Many people go to Washington to petition for change in food policies. I think that helps, however, I am inclined to believe that the current administration has some other urgent matters to deal with. Politics is the art of the possible, and in the current economic situation, what is possible for this administration seems to be very limited, so I will not have high hopes for significant food policy changes at the speed we need.

On a separate note, I know many people will argue these organic and sustainable ideas with phrases like: “How are we going to feed the world with organic agriculture?” so I say, a) organic agriculture seems to be more productive than conventional agriculture if we take into consideration all the real costs involved. And b) aside from this, shouldn’t we start focusing on doing a better job of feeding ourselves before we try to feed the world? By the way, it looks like we have not been doing a good job so far, have we?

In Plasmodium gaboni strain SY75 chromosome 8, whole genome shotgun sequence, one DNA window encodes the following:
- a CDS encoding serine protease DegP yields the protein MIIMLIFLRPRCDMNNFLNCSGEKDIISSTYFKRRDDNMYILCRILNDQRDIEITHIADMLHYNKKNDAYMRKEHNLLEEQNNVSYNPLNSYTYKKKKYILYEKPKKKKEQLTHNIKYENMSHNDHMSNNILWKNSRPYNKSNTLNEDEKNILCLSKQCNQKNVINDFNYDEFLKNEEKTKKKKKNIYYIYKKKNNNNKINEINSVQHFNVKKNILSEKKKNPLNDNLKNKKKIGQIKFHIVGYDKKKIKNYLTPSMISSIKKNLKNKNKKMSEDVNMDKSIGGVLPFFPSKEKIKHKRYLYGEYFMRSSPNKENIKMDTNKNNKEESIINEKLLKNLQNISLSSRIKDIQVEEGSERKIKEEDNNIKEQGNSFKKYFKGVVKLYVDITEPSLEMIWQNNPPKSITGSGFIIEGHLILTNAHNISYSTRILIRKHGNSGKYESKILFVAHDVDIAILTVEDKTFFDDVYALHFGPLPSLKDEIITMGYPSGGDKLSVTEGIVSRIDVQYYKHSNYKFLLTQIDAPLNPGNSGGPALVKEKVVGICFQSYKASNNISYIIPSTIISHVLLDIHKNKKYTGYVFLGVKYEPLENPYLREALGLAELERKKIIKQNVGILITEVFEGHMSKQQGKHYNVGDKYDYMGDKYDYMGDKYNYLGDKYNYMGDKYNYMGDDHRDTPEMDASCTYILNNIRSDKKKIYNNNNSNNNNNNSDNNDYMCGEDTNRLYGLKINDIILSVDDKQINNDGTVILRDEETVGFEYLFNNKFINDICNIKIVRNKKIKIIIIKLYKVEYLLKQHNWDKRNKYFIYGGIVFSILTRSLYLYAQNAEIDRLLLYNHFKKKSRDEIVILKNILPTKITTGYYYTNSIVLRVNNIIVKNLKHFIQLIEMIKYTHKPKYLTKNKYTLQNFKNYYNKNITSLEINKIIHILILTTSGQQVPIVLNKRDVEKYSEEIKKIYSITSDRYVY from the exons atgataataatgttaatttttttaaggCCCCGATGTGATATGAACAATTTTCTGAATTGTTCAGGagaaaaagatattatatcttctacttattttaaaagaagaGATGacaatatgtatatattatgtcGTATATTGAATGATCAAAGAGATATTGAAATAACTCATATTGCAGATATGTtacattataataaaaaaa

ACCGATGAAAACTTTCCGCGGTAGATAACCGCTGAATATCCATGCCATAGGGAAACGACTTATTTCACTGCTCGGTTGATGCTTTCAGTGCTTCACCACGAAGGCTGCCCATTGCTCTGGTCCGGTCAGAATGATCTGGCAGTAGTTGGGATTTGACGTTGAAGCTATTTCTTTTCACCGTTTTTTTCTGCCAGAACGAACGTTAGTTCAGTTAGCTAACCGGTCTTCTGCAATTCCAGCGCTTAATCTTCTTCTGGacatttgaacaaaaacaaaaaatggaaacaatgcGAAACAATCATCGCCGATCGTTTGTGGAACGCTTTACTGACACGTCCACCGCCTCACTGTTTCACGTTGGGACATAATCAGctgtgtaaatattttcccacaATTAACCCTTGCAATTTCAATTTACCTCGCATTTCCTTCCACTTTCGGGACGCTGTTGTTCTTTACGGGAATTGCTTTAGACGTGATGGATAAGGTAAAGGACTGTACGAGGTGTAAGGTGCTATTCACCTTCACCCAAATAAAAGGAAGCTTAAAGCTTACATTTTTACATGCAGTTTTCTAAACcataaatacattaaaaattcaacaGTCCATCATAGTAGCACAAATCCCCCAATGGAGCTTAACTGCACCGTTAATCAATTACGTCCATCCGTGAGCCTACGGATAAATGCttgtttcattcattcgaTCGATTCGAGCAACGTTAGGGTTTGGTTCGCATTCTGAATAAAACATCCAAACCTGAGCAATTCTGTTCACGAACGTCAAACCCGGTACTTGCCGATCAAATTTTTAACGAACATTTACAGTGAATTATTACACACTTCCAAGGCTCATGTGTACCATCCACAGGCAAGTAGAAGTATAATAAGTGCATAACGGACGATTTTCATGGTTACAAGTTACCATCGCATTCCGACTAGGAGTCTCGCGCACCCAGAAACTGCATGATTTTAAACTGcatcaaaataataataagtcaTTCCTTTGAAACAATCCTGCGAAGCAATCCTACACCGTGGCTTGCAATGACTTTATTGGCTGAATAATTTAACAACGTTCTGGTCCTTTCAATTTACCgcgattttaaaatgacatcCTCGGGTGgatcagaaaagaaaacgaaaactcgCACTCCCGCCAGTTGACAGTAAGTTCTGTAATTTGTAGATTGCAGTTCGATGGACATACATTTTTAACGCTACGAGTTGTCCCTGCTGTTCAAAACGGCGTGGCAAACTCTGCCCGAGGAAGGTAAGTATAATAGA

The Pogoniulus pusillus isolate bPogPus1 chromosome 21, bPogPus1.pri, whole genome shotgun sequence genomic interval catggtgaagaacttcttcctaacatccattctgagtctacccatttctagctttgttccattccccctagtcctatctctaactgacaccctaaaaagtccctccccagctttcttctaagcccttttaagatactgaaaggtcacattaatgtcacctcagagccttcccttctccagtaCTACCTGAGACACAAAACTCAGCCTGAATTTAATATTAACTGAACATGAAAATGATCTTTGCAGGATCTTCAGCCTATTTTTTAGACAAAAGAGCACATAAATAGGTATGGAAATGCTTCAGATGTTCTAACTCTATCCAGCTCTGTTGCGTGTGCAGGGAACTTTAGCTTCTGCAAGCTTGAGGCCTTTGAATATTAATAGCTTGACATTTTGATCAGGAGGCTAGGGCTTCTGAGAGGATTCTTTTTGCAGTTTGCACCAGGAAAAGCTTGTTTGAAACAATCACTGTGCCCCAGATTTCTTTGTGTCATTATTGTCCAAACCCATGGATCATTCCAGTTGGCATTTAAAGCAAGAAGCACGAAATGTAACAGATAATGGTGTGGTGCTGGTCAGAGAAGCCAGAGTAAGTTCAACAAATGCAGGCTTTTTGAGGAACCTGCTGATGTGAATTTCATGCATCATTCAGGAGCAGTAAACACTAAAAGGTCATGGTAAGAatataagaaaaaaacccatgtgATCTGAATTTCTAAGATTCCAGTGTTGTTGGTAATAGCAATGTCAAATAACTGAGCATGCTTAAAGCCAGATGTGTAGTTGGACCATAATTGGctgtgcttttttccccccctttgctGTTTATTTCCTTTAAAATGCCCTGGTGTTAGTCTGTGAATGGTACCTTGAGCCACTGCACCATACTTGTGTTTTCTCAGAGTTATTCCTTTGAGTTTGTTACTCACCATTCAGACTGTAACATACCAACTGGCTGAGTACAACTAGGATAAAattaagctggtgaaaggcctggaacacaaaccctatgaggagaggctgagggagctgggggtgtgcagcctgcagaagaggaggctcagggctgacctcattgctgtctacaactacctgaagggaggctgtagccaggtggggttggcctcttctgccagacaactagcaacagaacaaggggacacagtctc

I feel that as consumers, we have somehow co-created this Frankenstein that is living among us. We should stop Frankenfood because we all deserve Real food. It looks like we now have the responsibility to pass the baton that we once gave to Frankenfood companies to the Real Food farmers.

Thinking about this food problem, I thought of this appropriate quote from Oliver Wendell Holmes: “I find that the great thing in this world is not so much where we stand, as in what direction we are moving.” I would love to set our goal as a nation to transform together America’s food system from Frankenfood to Real Food at pace of 2 percent per year. We should all be active part of this productive change, and we will surely live healthier and happier and be able to leave a better world for the future generations.

For Maria Rodale by guest blogger Alberto Gonzalez, founder and CEO of GustOrganics,, theworld’s first certified-organic restaurant, and one of the greenest and most progressive restaurants on the planet

Organic versus local

January 25th, 2011

Please check this clarifying piece related to “organic versus local”